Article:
Even Keegan got caught up in the party of it all. Cheers! Hey, it's a lesson in culture!

Then of course, there is gelato. Oh and cannoli's too, which are awsome here. Ah, but gelato as you know by now, holds a special place in my heart. And belly...and ass and thighs - HA! With so many places and flavors to choose from, how does one choose. In San Gimignano, there is a store there that claims to be the best gelato in the world. It's a hard call, but i think i like my little neighhood place better. Although they did have some rockin' flavors, like white chocolate. No, in my neighborhood, we have a place called Grom, which is well known for being one of the best because they use all natural and fresh ingredients. As you can see, it has quite the following. This is actually a short line....

Luckily, we do lots of walking here to balance out the food extravaganza!

The Price of Italy

Out of my many travel experiences, it seems that Europe, and in this case, Italy, is one of the more expensive places to live.

Take for example, the price of gasoline. Mind you, I am very thankful that I am not driving here (never mind the price of gas, but the drivers here are flipping psycho!). Plus they have the most amazing train system that takes you just about anywhere you want to go with ease. But I digress.

1 liter - .26 gallons. So for math’s sake, let’s call it 4 liters to a gallon. At 1.49Euros per liter, that’s 5.96Euros a gallon. Convert that into dollars based on today’s exchange rate of $1.46 dollars to a Euro, that’s a grand total of…..$8.88 for a GALLON OF GAS.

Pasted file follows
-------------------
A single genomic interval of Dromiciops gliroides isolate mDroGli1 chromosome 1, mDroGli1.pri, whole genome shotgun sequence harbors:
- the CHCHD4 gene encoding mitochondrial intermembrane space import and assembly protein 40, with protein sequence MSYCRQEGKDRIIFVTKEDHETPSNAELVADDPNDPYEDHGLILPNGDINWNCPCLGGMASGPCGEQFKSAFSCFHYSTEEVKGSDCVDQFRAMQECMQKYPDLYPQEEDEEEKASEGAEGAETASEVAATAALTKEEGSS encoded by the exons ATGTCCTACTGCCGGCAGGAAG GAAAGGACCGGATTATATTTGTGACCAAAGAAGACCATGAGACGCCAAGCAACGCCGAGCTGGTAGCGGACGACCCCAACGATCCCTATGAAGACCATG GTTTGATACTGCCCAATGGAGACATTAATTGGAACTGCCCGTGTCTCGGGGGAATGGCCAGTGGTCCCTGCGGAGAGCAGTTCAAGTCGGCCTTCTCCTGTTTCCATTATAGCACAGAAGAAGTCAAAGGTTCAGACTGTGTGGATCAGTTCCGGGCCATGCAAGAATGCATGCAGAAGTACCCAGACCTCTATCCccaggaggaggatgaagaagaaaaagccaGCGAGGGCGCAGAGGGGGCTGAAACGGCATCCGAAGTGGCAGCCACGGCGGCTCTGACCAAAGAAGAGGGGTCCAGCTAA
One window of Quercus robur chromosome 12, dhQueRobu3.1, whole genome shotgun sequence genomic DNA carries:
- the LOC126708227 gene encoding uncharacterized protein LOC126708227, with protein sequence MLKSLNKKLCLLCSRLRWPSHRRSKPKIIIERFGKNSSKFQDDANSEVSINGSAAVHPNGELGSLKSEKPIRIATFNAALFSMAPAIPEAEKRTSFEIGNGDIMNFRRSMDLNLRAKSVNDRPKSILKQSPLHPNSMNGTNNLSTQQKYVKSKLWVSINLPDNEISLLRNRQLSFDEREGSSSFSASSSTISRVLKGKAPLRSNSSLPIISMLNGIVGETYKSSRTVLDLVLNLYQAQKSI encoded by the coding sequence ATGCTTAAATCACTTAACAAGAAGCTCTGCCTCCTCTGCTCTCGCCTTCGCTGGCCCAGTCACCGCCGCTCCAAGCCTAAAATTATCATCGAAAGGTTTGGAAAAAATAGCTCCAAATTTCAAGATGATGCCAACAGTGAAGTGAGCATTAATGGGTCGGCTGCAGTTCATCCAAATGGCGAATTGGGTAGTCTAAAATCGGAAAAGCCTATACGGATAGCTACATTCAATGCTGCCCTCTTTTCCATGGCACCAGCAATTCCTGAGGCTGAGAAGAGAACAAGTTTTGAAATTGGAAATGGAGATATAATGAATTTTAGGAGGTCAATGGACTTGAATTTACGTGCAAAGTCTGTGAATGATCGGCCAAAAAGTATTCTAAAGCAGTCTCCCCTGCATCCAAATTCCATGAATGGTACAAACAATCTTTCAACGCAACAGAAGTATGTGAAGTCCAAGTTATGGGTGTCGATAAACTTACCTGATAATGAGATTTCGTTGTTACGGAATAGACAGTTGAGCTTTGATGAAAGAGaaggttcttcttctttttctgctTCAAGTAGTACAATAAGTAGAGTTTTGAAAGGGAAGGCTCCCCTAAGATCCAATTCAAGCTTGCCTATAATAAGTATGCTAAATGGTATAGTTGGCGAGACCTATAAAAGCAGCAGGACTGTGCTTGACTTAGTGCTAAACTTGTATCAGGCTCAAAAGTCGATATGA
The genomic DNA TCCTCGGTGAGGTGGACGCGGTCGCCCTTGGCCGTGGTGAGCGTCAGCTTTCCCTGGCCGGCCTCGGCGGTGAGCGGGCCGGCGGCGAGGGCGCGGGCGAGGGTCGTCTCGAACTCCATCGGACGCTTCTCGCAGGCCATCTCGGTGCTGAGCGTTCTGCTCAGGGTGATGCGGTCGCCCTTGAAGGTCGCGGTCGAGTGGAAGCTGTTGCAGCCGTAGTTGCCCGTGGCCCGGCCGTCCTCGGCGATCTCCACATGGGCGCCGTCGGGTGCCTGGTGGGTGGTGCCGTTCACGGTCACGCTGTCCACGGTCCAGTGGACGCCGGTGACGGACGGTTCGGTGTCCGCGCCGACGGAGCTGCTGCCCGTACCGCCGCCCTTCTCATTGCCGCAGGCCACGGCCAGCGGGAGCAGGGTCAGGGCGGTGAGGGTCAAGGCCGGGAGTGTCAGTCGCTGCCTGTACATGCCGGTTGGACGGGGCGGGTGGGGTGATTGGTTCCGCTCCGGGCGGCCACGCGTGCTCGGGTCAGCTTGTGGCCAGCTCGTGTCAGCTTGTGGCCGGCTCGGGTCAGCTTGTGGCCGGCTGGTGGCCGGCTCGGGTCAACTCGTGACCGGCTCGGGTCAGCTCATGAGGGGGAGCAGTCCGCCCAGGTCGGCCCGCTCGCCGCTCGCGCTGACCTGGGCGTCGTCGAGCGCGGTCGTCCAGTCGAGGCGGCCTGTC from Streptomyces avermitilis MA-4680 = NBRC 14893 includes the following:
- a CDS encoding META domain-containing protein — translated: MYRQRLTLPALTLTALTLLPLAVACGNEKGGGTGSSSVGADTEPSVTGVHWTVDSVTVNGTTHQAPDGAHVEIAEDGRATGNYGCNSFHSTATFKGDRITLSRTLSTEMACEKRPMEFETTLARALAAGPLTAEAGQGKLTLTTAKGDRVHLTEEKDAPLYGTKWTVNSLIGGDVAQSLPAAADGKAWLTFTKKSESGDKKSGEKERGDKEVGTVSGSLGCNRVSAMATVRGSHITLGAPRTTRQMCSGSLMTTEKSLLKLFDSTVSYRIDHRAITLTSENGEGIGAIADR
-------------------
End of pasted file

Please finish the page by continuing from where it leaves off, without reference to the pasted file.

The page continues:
I shall never complain about the price of gas again. Oh who am I kidding, I’m sure I will. But now I will have a bit more perspective when doing so, and argue that the price of gas sucks everywhere!

Another example, shoes. I am not nearly the shoe fanatic that many of my friends are (and you know who you are). As I glance by the store window, I do see the occasional pair that would look really cute on my feet. And then I pseudo-faint when I see the price tag. So far, I haven’t seen a single pair of shoes under 50Euros. And that’s for the cheap looking ones. Most average shoes seem to be priced anywhere from $100-175Euros (translation: $146-255). Now I can’t say that I remember the last time I paid $146 dollars for a pair of basic pair of ordinary sandals (and I have never paid $255 for shoes!)

I mean come on, are these really worth $255? I don't think so......

These ones are slightly more affordable at 95 Euro (approx $140) but still...

Clothing too is very expensive (and very tiny as there are no fat people here. There aren’t even moderately rounded individuals? How is that possible?????) For example….